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Self-compassion: an antidote to anxiety and self-criticism

April 17, 2020

Self criticism can be seen as a defence mechanism, that over time we have developed a strategy to criticise (and therefore, hurt) ourselves first, believing that if anyone else should then criticise (hurt) us, it wouldn’t hurt as much, because it is something we already know.

 

It works by removing the shock of hurt and to some extent that does work. If we routinely pick fault with ourselves (our actions, qualities, appearance, even thoughts) throughout the day then when someone else also sees this unpleasant ‘truth’ about us, it doesn’t surprise us. It was only a matter of time, wasn’t it? They’re not telling us anything we didn’t already know.

 

Self criticism operates on the (I would say, false) belief that the hurt we cause ourselves is justified, as it protects us from hurt by others.

 

But if we look at the frequency, volume and ferocity of attacks we launch on ourselves, we can begin to wonder whether the cure is worse than the disease – that our self criticism causes more damage to us than anyone else could.

 

So, in steps perfectionism, the false ally of self-criticism. We know that it hurts when we are so hard on ourselves, but we feel we have to continue, as it is our line of defence against hurt by others. So if we can be perfect, do everything perfectly, we can avoid our own criticism and that of others. Perfect world, right? Well no, it isn’t that simple, for many many reasons.

 

What is ‘perfection’? We cannot predict what other people might think, value, prefer. As we are unique, the range of preferences, values and opinions is so diverse that we cant possibly make everyone happy. It is not a singular thing that we can aim for.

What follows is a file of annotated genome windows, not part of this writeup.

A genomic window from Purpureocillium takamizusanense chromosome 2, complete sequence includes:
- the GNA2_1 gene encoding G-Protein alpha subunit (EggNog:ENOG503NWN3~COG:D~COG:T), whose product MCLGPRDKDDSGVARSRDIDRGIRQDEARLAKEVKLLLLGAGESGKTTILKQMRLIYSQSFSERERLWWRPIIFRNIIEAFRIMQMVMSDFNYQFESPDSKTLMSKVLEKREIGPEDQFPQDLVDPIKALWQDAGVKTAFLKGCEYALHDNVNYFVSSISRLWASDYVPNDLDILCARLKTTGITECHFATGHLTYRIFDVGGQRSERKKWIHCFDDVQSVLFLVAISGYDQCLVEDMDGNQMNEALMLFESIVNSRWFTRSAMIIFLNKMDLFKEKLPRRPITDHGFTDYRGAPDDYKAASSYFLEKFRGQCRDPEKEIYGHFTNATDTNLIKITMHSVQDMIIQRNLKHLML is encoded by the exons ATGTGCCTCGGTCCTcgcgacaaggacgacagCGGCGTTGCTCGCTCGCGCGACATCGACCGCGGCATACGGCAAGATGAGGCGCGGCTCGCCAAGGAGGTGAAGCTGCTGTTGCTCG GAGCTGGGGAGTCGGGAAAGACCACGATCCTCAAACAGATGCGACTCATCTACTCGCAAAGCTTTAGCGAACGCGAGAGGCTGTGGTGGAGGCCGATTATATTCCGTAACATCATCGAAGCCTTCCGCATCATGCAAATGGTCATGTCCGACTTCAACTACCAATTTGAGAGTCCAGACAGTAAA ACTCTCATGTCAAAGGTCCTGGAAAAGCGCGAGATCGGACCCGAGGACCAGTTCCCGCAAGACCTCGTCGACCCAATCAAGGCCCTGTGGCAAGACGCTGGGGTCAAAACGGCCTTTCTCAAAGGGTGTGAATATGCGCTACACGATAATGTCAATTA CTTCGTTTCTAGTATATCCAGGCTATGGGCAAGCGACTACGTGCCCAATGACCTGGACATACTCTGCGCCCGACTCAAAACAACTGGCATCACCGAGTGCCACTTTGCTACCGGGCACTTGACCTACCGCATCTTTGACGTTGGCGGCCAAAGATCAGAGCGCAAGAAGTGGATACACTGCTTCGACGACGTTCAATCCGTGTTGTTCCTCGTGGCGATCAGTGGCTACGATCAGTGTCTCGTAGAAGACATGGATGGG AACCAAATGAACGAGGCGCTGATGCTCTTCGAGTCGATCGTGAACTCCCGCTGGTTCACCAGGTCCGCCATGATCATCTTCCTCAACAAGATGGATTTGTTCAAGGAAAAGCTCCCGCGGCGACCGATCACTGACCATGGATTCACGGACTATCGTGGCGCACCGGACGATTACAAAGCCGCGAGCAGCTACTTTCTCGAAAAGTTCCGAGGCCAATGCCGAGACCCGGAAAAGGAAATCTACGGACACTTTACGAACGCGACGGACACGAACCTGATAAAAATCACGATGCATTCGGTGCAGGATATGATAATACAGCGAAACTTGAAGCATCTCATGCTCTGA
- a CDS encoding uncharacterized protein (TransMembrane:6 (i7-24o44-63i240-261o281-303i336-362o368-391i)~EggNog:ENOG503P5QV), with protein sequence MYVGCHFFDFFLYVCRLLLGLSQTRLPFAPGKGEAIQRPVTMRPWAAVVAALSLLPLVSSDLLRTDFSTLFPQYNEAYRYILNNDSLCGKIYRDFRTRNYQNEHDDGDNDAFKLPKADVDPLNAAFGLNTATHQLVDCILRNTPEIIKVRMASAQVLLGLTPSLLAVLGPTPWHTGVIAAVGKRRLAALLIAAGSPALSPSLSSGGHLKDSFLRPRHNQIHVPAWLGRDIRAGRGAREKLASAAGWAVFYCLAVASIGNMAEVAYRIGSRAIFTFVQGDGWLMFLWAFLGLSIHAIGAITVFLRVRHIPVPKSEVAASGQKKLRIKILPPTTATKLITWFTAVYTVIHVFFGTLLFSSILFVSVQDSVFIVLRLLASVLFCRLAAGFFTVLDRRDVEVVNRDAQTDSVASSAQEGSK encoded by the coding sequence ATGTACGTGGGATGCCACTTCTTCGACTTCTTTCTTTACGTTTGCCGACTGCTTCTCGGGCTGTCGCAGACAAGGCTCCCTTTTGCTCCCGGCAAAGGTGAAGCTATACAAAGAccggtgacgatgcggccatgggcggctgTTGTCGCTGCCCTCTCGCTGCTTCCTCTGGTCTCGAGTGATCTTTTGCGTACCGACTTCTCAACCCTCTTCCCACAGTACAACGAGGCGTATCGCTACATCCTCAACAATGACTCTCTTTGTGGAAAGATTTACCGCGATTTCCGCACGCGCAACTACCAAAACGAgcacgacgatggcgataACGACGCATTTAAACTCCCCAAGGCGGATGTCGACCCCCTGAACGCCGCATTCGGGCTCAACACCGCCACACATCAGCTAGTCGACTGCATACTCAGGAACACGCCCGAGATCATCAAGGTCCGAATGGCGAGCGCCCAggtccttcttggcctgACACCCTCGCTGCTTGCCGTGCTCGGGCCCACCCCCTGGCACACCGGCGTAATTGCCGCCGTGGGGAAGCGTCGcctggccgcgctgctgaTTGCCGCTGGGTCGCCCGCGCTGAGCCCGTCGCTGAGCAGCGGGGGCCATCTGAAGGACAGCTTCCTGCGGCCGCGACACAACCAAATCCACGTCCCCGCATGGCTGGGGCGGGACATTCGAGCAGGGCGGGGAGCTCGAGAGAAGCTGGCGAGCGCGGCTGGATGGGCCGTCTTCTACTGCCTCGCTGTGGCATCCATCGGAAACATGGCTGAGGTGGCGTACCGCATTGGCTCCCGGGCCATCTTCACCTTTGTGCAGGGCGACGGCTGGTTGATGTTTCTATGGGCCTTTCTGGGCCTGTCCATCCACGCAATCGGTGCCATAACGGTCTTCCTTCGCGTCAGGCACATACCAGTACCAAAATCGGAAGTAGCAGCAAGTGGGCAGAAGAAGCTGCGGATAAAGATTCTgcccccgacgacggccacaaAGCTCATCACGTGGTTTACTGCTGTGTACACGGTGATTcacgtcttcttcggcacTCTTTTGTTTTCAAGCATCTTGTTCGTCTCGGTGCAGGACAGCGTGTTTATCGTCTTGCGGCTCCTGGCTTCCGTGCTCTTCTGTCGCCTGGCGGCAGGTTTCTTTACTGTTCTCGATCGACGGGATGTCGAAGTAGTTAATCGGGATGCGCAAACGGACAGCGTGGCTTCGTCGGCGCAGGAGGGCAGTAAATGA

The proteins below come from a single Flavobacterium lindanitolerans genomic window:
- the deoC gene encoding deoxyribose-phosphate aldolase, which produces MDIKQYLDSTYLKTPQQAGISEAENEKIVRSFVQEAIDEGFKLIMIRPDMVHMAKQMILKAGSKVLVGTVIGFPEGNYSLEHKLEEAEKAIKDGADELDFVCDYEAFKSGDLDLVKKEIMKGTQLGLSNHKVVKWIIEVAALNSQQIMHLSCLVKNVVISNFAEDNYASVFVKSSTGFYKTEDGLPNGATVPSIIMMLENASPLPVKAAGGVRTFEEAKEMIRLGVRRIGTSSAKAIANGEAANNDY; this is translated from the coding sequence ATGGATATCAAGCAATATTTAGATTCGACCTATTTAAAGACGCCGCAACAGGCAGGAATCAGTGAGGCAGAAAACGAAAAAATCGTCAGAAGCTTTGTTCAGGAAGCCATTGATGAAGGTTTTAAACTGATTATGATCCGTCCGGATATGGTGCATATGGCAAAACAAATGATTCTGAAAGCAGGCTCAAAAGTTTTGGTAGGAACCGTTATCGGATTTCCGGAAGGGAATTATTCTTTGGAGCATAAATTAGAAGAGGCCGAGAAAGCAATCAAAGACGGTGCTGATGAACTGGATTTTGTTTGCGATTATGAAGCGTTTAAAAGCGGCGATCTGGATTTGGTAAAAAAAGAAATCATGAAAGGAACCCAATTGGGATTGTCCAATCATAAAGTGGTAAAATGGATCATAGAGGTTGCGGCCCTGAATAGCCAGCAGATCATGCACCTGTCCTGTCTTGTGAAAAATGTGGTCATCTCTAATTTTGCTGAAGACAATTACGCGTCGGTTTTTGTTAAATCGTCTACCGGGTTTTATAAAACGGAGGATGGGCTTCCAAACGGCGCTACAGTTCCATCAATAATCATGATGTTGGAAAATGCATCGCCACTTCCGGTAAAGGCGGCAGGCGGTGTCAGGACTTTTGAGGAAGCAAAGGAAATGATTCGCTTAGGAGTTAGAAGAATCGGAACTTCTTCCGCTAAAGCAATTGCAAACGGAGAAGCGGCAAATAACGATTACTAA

And even if we could define, agree, on what might be perfect in a certain situation, perfect may not be within our reach. We may not be able to control all the factors required to produce a perfect outcome. So aiming for this is a path that can continue to cause is the hurt of self criticism.

 

An alternative to this strategy is self compassion. Giving ourselves a break.

 

To be able to step away from anxiety and self criticism, we need to be able to see the negative impact they have on us. We need to be at a point where we’re so fed up of feeling this way, that we believe there has to be another answer. Its OK if you are not at this point, its not the right time. Its OK if it feels too scary to lose your defence strategy, its not the right time. If we don’t feel that we might possibly deserve to live life without bracing for attack (while managing our constant self attack), then I hope I can convince you that you do deserve something different. But low self worth is also a defence strategy, something that has kept us safe at some point in our life, and therefore it can be hard to surrender it.

 

How to show self compassion.
Self compassion is a thing we feel, not a thing we think. But as what we think and feel can sometimes be co-influenced, we can build an approach of giving ourselves more compassionate thoughts.


Encouraging compassionate thinking:
How do I feel?
What did I do well?
What impacted the situation that was outside of my control?
What would I say to a friend, if they were struggling with the same situation?
What can I do or say to myself right now to support myself?
If I loved myself fully today, how would I treat myself right now?
What is one negative story I tell myself, that I can reinterpret?
How can I externalise a persistent problem in my life, instead of believing I’m the problem?
How can I support myself to make decisions free of anxious bias?

 

Of course, be kind to yourself on the journey to building self-compassion. It can feel very alien if it is new to you, but keep going.

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